Jacob Sullum

The Matthew Shepard and James Byrd Jr. Hate Crimes Prevention Act, which President Obama plans to sign soon, is named after two men who were murdered in 1998. Shepard, a gay college student, was beaten to death in Wyoming. Byrd, a black hitchhiker, was dragged to death behind a pickup truck in Texas. Bigotry seemed to play a role in both crimes.

Here is something else Matthew Shepard and James Byrd have in common: Their killers were arrested, tried, convicted and sentenced to life in prison or death, all without the benefit of hate crime laws, state or federal. Hence it is very strange to slap their names onto a piece of legislation based on the premise that such crimes might go unpunished without a federal law aimed at bias-motivated violence.

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In more than a decade of lobbying for this law, its supporters have never shown that state officials are letting people get away with murder, or lesser crimes of violence, when the victims belong to historically oppressed groups. Instead, they have presented the legislation as a litmus test of antipathy toward violent bigots and sympathy for their victims. Given this framing, it's surprising the law's opponents managed to resist it for so long, when all they had on their side was the Constitution and basic principles of justice.

As the Supreme Court has noted, the federal government has no general authority to fight crime. Yet this law covers any violent crime where the victim is selected "because of" his actual or perceived race, religion, national origin, gender, disability, sexual orientation or gender identity, as long as the crime in any way involves or "affects" interstate commerce, even if the connection is limited to a weapon made in another state or country.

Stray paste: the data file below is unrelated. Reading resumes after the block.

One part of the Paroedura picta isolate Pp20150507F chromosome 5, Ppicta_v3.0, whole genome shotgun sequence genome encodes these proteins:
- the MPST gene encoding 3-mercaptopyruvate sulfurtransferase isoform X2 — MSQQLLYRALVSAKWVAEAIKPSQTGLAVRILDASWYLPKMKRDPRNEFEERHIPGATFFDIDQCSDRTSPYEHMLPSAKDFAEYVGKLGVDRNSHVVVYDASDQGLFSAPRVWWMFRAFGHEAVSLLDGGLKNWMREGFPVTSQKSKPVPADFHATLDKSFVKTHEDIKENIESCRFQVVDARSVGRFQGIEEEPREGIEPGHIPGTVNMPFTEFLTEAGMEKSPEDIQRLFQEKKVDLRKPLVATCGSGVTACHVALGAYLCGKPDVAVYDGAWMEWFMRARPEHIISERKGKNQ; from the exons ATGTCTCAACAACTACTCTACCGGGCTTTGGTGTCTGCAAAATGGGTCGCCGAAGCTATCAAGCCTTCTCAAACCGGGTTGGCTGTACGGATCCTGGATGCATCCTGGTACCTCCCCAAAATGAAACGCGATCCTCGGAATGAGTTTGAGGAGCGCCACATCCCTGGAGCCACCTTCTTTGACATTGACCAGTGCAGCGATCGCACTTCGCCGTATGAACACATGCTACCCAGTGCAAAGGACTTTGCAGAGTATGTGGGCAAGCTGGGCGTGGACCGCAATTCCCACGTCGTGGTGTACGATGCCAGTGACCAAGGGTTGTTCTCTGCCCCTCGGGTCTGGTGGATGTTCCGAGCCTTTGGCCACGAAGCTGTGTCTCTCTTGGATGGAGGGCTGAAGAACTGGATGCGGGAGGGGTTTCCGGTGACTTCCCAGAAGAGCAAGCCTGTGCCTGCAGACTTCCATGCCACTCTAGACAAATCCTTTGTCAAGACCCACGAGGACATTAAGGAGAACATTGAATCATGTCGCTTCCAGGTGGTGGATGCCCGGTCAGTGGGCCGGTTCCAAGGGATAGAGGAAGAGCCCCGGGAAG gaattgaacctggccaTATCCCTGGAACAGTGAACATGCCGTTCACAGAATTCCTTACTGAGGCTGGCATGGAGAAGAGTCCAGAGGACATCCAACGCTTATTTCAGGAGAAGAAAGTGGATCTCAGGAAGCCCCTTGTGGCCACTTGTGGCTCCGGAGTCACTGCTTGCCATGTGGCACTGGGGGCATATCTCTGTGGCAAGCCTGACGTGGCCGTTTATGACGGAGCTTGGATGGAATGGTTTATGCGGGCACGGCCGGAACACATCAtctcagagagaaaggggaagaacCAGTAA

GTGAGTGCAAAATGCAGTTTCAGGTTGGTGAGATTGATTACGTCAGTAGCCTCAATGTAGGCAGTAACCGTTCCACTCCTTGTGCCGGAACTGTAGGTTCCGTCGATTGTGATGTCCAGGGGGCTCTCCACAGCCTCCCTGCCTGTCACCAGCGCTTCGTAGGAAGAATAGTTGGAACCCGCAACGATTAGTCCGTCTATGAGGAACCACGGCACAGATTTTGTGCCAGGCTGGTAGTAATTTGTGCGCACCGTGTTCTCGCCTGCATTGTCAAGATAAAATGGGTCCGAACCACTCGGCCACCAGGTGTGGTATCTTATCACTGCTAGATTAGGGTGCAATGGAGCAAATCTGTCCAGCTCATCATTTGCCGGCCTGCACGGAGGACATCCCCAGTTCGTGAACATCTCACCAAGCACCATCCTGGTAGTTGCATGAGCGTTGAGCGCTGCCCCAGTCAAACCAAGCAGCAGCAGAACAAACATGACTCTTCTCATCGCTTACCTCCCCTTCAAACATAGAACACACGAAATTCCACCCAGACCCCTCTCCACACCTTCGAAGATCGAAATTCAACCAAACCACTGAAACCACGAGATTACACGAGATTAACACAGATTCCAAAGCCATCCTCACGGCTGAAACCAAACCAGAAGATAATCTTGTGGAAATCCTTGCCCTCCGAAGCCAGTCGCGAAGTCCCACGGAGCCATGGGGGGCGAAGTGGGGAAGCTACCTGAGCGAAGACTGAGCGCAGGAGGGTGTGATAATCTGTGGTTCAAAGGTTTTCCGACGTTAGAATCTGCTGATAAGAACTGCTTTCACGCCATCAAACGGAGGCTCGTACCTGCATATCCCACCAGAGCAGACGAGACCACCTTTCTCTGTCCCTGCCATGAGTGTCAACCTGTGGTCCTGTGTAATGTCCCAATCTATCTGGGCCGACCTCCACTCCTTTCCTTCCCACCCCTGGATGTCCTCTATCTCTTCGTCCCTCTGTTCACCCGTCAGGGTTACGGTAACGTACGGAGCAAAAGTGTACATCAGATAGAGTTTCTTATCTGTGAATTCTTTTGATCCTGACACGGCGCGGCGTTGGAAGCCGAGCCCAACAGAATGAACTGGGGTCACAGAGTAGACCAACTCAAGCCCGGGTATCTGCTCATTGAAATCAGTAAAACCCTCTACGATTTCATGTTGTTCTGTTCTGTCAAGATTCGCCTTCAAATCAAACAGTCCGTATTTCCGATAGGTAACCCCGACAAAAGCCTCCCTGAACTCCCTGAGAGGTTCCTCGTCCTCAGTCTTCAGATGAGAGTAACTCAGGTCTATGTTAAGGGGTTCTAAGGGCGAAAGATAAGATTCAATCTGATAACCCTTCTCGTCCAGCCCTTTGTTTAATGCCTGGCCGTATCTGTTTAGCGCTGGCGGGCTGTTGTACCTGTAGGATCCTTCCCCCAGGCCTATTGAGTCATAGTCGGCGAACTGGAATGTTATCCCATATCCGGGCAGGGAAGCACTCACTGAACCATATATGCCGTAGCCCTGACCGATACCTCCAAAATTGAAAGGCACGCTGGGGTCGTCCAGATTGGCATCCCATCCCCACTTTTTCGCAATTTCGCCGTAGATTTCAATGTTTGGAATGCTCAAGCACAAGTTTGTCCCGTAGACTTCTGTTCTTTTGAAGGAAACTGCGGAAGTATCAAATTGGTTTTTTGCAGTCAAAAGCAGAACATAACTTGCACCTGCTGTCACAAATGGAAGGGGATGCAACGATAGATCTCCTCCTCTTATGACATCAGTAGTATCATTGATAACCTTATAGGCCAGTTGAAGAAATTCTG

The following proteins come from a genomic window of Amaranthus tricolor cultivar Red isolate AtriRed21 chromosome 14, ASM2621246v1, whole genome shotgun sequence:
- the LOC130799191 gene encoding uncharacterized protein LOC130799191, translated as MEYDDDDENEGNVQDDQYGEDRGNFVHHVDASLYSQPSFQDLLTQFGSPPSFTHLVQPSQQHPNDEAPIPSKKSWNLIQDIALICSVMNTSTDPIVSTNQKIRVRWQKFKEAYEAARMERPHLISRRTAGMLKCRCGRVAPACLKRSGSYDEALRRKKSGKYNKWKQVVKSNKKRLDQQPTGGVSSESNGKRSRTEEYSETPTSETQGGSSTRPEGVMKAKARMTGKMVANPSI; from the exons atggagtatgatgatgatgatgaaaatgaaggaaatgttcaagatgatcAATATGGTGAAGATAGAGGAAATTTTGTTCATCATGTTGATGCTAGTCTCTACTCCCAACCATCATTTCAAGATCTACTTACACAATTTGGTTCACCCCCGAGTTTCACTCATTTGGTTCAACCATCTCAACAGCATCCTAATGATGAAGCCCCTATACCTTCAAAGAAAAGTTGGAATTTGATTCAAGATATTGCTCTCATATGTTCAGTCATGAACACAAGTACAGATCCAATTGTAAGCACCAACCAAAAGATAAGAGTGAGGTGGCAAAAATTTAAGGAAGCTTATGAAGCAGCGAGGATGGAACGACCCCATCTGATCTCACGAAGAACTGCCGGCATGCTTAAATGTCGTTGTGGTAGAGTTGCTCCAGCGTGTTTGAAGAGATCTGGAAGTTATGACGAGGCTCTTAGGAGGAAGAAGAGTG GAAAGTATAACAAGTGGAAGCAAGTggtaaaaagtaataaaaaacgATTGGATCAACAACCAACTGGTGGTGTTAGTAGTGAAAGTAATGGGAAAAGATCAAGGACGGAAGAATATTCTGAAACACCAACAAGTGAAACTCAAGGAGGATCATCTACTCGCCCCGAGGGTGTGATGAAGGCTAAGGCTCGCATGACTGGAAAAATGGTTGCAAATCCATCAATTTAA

Like state laws that enhance penalties for crimes when they are motivated by bigotry, the federal law requires courts to examine defendants' beliefs. To prove that a defendant selected his victim based on one of the prohibited criteria, prosecutors inevitably will cite things he said at the time of the crime and other evidence of his hatred toward members of the victim's group.

If someone hits me in California with a baseball bat made in Kentucky, that is not a federal crime. But if he does exactly the same thing while calling me a "dirty kike," it is. No doubt the prosecutor also would deem it relevant that my attacker owned a dog-eared copy of "Mein Kampf" and belonged to a neo-Nazi group.


Jacob Sullum

Jacob Sullum is a senior editor at Reason magazine and a contributing columnist on Townhall.com.
 
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